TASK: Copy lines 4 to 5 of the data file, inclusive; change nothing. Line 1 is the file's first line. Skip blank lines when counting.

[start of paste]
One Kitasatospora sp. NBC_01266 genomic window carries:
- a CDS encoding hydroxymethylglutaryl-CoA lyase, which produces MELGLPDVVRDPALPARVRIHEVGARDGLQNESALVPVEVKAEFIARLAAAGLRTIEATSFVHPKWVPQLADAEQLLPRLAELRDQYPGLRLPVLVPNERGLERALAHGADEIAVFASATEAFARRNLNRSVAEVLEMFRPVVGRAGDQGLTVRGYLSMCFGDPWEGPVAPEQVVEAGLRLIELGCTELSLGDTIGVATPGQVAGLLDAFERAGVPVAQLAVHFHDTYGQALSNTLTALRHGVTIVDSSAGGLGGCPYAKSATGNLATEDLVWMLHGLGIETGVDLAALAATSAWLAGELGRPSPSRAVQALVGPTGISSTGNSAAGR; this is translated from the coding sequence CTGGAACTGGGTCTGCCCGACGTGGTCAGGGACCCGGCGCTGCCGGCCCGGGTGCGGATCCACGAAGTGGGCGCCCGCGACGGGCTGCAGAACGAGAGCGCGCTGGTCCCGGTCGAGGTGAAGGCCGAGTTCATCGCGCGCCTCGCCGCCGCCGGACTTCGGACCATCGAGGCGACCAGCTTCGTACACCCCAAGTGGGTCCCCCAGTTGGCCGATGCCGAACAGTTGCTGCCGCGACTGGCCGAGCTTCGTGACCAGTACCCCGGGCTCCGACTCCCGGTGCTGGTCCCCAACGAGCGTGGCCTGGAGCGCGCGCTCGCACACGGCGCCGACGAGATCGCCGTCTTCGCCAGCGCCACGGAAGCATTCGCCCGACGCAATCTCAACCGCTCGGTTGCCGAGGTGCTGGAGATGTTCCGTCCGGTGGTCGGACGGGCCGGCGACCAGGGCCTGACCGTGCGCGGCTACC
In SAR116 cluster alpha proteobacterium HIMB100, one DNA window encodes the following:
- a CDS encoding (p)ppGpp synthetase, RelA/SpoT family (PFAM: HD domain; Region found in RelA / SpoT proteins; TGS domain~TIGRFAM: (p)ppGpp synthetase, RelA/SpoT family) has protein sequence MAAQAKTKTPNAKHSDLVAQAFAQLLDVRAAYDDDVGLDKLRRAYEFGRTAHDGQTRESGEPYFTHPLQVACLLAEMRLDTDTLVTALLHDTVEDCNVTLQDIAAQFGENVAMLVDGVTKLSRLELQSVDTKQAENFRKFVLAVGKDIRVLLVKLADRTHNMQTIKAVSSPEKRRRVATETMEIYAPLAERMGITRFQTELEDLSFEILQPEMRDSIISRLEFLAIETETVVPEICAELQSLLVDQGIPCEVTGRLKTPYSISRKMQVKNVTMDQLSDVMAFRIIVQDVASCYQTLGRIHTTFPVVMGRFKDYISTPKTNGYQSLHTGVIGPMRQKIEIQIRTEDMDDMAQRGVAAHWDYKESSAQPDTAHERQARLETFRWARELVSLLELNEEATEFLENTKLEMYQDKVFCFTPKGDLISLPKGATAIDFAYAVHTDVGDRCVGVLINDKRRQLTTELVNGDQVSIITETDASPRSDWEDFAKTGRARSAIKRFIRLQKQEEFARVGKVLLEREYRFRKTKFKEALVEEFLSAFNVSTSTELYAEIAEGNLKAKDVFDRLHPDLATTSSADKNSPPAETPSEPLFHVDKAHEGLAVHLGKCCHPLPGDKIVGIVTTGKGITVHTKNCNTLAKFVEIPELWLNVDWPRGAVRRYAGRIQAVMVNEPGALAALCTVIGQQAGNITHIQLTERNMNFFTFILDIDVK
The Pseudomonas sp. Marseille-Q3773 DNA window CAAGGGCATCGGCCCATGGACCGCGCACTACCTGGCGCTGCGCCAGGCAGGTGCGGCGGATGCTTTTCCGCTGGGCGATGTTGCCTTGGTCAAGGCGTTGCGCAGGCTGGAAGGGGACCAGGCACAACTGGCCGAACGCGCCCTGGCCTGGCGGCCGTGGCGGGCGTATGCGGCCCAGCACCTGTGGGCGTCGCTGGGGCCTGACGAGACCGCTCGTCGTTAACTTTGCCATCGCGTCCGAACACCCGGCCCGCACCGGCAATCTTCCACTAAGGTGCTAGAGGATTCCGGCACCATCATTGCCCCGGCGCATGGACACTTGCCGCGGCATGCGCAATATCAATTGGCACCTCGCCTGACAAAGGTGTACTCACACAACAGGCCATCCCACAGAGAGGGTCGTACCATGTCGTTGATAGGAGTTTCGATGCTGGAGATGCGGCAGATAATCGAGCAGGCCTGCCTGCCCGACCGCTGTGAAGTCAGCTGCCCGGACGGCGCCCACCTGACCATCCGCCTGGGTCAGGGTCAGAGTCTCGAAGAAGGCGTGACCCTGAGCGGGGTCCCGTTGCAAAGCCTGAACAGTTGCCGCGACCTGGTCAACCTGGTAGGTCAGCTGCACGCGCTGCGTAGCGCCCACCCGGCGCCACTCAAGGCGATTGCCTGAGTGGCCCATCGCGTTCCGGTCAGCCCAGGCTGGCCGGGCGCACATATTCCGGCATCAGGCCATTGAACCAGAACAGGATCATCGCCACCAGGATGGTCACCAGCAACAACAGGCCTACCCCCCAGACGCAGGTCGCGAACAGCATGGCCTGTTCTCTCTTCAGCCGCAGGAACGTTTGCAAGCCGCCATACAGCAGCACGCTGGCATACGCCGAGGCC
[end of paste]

- a CDS encoding (p)ppGpp synthetase, RelA/SpoT family (PFAM: HD domain; Region found in RelA / SpoT proteins; TGS domain~TIGRFAM: (p)ppGpp synthetase, RelA/SpoT family) has protein sequence MAAQAKTKTPNAKHSDLVAQAFAQLLDVRAAYDDDVGLDKLRRAYEFGRTAHDGQTRESGEPYFTHPLQVACLLAEMRLDTDTLVTALLHDTVEDCNVTLQDIAAQFGENVAMLVDGVTKLSRLELQSVDTKQAENFRKFVLAVGKDIRVLLVKLADRTHNMQTIKAVSSPEKRRRVATETMEIYAPLAERMGITRFQTELEDLSFEILQPEMRDSIISRLEFLAIETETVVPEICAELQSLLVDQGIPCEVTGRLKTPYSISRKMQVKNVTMDQLSDVMAFRIIVQDVASCYQTLGRIHTTFPVVMGRFKDYISTPKTNGYQSLHTGVIGPMRQKIEIQIRTEDMDDMAQRGVAAHWDYKESSAQPDTAHERQARLETFRWARELVSLLELNEEATEFLENTKLEMYQDKVFCFTPKGDLISLPKGATAIDFAYAVHTDVGDRCVGVLINDKRRQLTTELVNGDQVSIITETDASPRSDWEDFAKTGRARSAIKRFIRLQKQEEFARVGKVLLEREYRFRKTKFKEALVEEFLSAFNVSTSTELYAEIAEGNLKAKDVFDRLHPDLATTSSADKNSPPAETPSEPLFHVDKAHEGLAVHLGKCCHPLPGDKIVGIVTTGKGITVHTKNCNTLAKFVEIPELWLNVDWPRGAVRRYAGRIQAVMVNEPGALAALCTVIGQQAGNITHIQLTERNMNFFTFILDIDVK
The Pseudomonas sp. Marseille-Q3773 DNA window CAAGGGCATCGGCCCATGGACCGCGCACTACCTGGCGCTGCGCCAGGCAGGTGCGGCGGATGCTTTTCCGCTGGGCGATGTTGCCTTGGTCAAGGCGTTGCGCAGGCTGGAAGGGGACCAGGCACAACTGGCCGAACGCGCCCTGGCCTGGCGGCCGTGGCGGGCGTATGCGGCCCAGCACCTGTGGGCGTCGCTGGGGCCTGACGAGACCGCTCGTCGTTAACTTTGCCATCGCGTCCGAACACCCGGCCCGCACCGGCAATCTTCCACTAAGGTGCTAGAGGATTCCGGCACCATCATTGCCCCGGCGCATGGACACTTGCCGCGGCATGCGCAATATCAATTGGCACCTCGCCTGACAAAGGTGTACTCACACAACAGGCCATCCCACAGAGAGGGTCGTACCATGTCGTTGATAGGAGTTTCGATGCTGGAGATGCGGCAGATAATCGAGCAGGCCTGCCTGCCCGACCGCTGTGAAGTCAGCTGCCCGGACGGCGCCCACCTGACCATCCGCCTGGGTCAGGGTCAGAGTCTCGAAGAAGGCGTGACCCTGAGCGGGGTCCCGTTGCAAAGCCTGAACAGTTGCCGCGACCTGGTCAACCTGGTAGGTCAGCTGCACGCGCTGCGTAGCGCCCACCCGGCGCCACTCAAGGCGATTGCCTGAGTGGCCCATCGCGTTCCGGTCAGCCCAGGCTGGCCGGGCGCACATATTCCGGCATCAGGCCATTGAACCAGAACAGGATCATCGCCACCAGGATGGTCACCAGCAACAACAGGCCTACCCCCCAGACGCAGGTCGCGAACAGCATGGCCTGTTCTCTCTTCAGCCGCAGGAACGTTTGCAAGCCGCCATACAGCAGCACGCTGGCATACGCCGAGGCC